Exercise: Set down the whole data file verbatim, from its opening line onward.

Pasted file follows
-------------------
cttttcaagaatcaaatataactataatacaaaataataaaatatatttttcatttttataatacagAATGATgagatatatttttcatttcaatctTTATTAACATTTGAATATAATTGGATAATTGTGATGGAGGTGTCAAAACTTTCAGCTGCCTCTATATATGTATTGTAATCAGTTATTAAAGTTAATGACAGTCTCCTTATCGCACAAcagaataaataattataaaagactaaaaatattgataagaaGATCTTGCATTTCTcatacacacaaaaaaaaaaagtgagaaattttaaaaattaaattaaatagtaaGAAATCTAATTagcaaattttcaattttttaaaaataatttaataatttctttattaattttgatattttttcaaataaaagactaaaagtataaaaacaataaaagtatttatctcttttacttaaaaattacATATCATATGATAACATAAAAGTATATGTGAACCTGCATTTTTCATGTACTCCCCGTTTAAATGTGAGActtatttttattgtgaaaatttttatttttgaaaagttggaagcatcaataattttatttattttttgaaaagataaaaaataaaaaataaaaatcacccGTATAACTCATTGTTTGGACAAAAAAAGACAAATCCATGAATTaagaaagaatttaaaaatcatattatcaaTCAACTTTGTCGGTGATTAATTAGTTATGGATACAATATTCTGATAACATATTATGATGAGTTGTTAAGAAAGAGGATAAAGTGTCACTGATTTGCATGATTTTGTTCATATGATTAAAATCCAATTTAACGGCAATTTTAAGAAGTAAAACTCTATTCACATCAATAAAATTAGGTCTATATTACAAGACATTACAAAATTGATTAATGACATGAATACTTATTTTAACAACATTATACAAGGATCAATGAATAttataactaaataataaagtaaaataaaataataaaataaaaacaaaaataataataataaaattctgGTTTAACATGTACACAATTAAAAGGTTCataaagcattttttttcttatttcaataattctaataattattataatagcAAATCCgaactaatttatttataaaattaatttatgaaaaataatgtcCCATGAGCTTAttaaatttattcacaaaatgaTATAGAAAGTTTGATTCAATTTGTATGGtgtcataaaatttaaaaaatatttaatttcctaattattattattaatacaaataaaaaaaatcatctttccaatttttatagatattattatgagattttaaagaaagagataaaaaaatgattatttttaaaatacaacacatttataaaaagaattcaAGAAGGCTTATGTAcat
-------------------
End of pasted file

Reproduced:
cttttcaagaatcaaatataactataatacaaaataataaaatatatttttcatttttataatacagAATGATgagatatatttttcatttcaatctTTATTAACATTTGAATATAATTGGATAATTGTGATGGAGGTGTCAAAACTTTCAGCTGCCTCTATATATGTATTGTAATCAGTTATTAAAGTTAATGACAGTCTCCTTATCGCACAAcagaataaataattataaaagactaaaaatattgataagaaGATCTTGCATTTCTcatacacacaaaaaaaaaaagtgagaaattttaaaaattaaattaaatagtaaGAAATCTAATTagcaaattttcaattttttaaaaataatttaataatttctttattaattttgatattttttcaaataaaagactaaaagtataaaaacaataaaagtatttatctcttttacttaaaaattacATATCATATGATAACATAAAAGTATATGTGAACCTGCATTTTTCATGTACTCCCCGTTTAAATGTGAGActtatttttattgtgaaaatttttatttttgaaaagttggaagcatcaataattttatttattttttgaaaagataaaaaataaaaaataaaaatcacccGTATAACTCATTGTTTGGACAAAAAAAGACAAATCCATGAATTaagaaagaatttaaaaatcatattatcaaTCAACTTTGTCGGTGATTAATTAGTTATGGATACAATATTCTGATAACATATTATGATGAGTTGTTAAGAAAGAGGATAAAGTGTCACTGATTTGCATGATTTTGTTCATATGATTAAAATCCAATTTAACGGCAATTTTAAGAAGTAAAACTCTATTCACATCAATAAAATTAGGTCTATATTACAAGACATTACAAAATTGATTAATGACATGAATACTTATTTTAACAACATTATACAAGGATCAATGAATAttataactaaataataaagtaaaataaaataataaaataaaaacaaaaataataataataaaattctgGTTTAACATGTACACAATTAAAAGGTTCataaagcattttttttcttatttcaataattctaataattattataatagcAAATCCgaactaatttatttataaaattaatttatgaaaaataatgtcCCATGAGCTTAttaaatttattcacaaaatgaTATAGAAAGTTTGATTCAATTTGTATGGtgtcataaaatttaaaaaatatttaatttcctaattattattattaatacaaataaaaaaaatcatctttccaatttttatagatattattatgagattttaaagaaagagataaaaaaatgattatttttaaaatacaacacatttataaaaagaattcaAGAAGGCTTATGTAcat